Getting your first tattoo is a milestone in your life. Some people do it because they’re young and stupid while others wait til late in their life. There are those who just get a Flash tattoo, some people spend extended periods getting to know their artist before allowing them to draw something, much less pick up the ink machine. Everyone is different, and every tattoo is significant, if only for a brief moment in time. This week the artists were dealing with Tattoo Virgins to demonstrate their adaptability. Not every tattoo turned in was exemplary, but the judges (understandably) didn’t rip them apart. They just asked the artist to explain the work, then they picked the one they thought was the best. There were definitely a couple pieces that were just phenomenal, however.
The judges gave the win to Erik for his pocket watch that completely suited the theme that the client wanted. It’s cute, feminine, and something she can proudly show off for the rest of her life.
For my money, however, the real winner was Cris and his stunning American flag tattoo done in simple black and gray. Seriously, take a moment to look at that flag, notice the stitches, the wrinkles, the stars…that was amazing work, one of the best that Cris has turned in so far.
And Josh was justifiably proud of his piece, an original work that he did on the fly based on the input from his canvas. This is exactly what a tattoo artist is supposed to do, and Josh is showing that his prowess as a creative person is growing in measure with his technical ability.
The canvasses all wanted their forearms done, complimentary images that, when combined, created a third image. Naturally this would require two different artists to work on the same canvas, at the same time. Obviously this was designed to test everyone’s adaptability because not only must your work stand on its own, it has to integrate with your opponents as well. And ultimately, you have to give the client something they can be proud of. That idea just keeps getting lost on some of these artists and it becomes apparent when you see the two tattoos side by side the way they were intended to be viewed.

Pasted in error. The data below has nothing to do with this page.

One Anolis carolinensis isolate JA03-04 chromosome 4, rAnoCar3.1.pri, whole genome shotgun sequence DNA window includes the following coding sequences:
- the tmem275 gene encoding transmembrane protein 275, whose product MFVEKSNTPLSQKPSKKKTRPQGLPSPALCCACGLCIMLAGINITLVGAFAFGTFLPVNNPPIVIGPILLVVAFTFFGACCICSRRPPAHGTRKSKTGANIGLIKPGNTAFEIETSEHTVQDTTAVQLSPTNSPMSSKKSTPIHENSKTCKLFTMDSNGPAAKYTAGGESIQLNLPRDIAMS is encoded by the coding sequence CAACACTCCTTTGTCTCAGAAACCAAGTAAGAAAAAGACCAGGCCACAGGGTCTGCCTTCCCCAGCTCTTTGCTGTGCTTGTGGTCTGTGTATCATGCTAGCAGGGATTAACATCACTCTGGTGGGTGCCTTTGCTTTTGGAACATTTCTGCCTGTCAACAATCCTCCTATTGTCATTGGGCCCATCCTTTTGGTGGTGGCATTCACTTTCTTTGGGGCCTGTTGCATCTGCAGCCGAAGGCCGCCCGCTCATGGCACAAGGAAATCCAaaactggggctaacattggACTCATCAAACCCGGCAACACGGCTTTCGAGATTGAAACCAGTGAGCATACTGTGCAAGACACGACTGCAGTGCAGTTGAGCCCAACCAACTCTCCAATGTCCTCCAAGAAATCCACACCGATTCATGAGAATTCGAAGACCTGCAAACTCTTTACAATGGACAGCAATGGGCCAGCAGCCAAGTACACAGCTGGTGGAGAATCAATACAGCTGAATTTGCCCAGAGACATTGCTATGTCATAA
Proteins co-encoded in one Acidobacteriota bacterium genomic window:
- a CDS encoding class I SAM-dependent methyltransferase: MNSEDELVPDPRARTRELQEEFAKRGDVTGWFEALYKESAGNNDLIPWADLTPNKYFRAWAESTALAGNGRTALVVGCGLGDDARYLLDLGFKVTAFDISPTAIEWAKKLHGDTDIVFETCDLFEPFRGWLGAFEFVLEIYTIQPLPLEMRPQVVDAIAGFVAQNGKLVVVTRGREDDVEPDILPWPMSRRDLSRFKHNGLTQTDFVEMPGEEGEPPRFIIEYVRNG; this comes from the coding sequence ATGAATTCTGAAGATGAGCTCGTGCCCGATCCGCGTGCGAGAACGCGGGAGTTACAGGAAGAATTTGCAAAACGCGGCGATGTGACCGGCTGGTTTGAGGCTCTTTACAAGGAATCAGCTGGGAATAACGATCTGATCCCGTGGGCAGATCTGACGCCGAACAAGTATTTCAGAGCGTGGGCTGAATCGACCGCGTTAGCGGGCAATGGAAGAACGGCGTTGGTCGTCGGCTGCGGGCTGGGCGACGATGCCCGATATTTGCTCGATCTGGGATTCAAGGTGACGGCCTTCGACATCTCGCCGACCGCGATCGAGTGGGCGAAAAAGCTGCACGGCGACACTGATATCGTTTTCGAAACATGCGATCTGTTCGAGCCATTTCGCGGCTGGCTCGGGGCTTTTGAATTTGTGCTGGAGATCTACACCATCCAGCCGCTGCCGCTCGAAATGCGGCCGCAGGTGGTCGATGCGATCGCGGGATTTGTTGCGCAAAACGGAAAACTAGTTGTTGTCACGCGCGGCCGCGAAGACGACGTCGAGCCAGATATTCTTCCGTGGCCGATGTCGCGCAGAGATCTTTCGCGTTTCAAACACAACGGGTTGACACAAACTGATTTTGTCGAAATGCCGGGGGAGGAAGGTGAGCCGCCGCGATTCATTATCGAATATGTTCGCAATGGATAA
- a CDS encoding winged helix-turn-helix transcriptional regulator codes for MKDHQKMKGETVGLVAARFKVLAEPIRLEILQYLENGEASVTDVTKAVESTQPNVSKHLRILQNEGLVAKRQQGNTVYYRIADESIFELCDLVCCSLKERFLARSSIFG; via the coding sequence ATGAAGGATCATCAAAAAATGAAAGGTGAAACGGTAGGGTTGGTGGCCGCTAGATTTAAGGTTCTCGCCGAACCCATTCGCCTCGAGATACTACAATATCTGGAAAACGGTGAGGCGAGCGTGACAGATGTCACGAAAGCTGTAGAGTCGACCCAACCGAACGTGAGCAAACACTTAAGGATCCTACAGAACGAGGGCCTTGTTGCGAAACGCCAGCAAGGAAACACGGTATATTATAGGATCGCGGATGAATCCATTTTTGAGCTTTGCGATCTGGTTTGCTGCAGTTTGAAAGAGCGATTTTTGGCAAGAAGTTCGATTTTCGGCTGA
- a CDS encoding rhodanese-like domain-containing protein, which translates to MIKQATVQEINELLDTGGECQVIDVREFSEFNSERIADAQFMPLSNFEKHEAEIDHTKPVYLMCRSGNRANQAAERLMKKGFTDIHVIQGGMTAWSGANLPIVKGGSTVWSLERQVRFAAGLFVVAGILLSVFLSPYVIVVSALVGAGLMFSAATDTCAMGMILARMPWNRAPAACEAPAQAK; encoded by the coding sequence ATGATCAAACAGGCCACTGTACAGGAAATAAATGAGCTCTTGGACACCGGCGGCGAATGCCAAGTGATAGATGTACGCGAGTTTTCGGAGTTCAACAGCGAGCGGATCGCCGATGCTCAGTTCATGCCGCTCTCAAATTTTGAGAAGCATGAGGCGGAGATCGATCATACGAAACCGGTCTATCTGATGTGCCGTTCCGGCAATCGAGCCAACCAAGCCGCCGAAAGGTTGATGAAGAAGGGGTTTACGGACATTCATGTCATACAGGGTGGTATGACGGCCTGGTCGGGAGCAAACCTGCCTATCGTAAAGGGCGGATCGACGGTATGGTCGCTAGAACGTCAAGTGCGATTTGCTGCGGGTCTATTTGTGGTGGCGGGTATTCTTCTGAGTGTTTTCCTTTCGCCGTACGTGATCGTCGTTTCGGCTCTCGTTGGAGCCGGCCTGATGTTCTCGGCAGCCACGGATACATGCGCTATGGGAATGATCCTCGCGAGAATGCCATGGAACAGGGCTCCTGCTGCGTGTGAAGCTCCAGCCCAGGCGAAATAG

A great example of this was the peacock and mirror done by bitter rivals Emily Elegado and Aaron Is. These two hate each other passionately, and I think that Aaron subconsciously let that slip into his work.
As Dave Navarro so eloquently put it “That looks like the peacock saw itself in the mirror and it was so ugly the mirror broke.” No one wants to wear some fucked up shit like that, and I’m just hoping the young lady can get that mirror fixed. If not, she’s going to have to invent a mythology to explain it, and hope no one recognizes it from this show.
Notice how the clouds on the two tattoos don’t mesh. They were done in completely different styles and it shows. The idea that the two ships are different isn’t necessarily a bad thing, as noted by the split between Peck who favored Don’s tattoo and Nunez who favored Mark’s. What is problematic is that the backgrounds are so different. Still, you have to admit that it does have a certain charm to it.
To underscore my point, check out the party skulls done by Cleen and Erik. Each of these is fucking TIGHT, but together they make an elegant pairing that I would be damn proud to wear.
Human Canvas Jury:
It was a unanimous decision by everyone that Jason Clay Dunn, the resident Japanese tattoo artist, turned in a colossal fuckup of a dragon. He’s been complaining about panic attacks all episode, so maybe that was why he dropped the ball, but damn this thing is fugly.
He was joined at the bottom by Aaron and Julia who had each turned in bad tattoos. Aaron’s was amateurish and poorly executed, while hers was just a tragedy.
I really didn’t want to see Julia go so soon, especially not with ass-clowns like Mark and Emily still hanging around. Trouble is, that angel is jacked, just look at the eyes or the left side of the head, or the nose. It was a strange choice on Julia’s part to try and do a portrait when her opponent was Josh, the fucking master of portrait reproductions, and she paid for it. Emily tried to paint Josh as a villain who set his partner up for failure, but Julia should have known her strengths and weaknesses enough to know that she wasn’t going to win that contest. She has skill, she just needs a little more training and a lot more practice.